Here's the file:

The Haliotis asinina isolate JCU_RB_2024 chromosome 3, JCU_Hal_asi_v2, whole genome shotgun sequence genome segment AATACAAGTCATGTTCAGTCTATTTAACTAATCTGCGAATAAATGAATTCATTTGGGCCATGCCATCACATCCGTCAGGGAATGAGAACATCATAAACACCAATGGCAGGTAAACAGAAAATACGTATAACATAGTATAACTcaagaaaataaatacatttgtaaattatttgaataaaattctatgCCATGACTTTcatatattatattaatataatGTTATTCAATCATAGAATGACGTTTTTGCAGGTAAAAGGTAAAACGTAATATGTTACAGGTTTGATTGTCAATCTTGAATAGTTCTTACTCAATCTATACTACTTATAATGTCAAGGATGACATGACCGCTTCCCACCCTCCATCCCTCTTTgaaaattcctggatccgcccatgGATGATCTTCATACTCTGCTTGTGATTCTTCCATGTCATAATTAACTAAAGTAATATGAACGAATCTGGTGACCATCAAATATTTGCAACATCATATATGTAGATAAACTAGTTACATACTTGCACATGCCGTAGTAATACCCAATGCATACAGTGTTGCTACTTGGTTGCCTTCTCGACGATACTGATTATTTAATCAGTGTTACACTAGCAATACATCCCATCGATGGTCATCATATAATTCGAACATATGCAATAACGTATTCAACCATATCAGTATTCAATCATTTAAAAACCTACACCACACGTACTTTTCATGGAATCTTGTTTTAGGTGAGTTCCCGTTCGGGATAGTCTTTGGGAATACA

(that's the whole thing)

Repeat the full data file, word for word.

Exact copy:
The Haliotis asinina isolate JCU_RB_2024 chromosome 3, JCU_Hal_asi_v2, whole genome shotgun sequence genome segment AATACAAGTCATGTTCAGTCTATTTAACTAATCTGCGAATAAATGAATTCATTTGGGCCATGCCATCACATCCGTCAGGGAATGAGAACATCATAAACACCAATGGCAGGTAAACAGAAAATACGTATAACATAGTATAACTcaagaaaataaatacatttgtaaattatttgaataaaattctatgCCATGACTTTcatatattatattaatataatGTTATTCAATCATAGAATGACGTTTTTGCAGGTAAAAGGTAAAACGTAATATGTTACAGGTTTGATTGTCAATCTTGAATAGTTCTTACTCAATCTATACTACTTATAATGTCAAGGATGACATGACCGCTTCCCACCCTCCATCCCTCTTTgaaaattcctggatccgcccatgGATGATCTTCATACTCTGCTTGTGATTCTTCCATGTCATAATTAACTAAAGTAATATGAACGAATCTGGTGACCATCAAATATTTGCAACATCATATATGTAGATAAACTAGTTACATACTTGCACATGCCGTAGTAATACCCAATGCATACAGTGTTGCTACTTGGTTGCCTTCTCGACGATACTGATTATTTAATCAGTGTTACACTAGCAATACATCCCATCGATGGTCATCATATAATTCGAACATATGCAATAACGTATTCAACCATATCAGTATTCAATCATTTAAAAACCTACACCACACGTACTTTTCATGGAATCTTGTTTTAGGTGAGTTCCCGTTCGGGATAGTCTTTGGGAATACA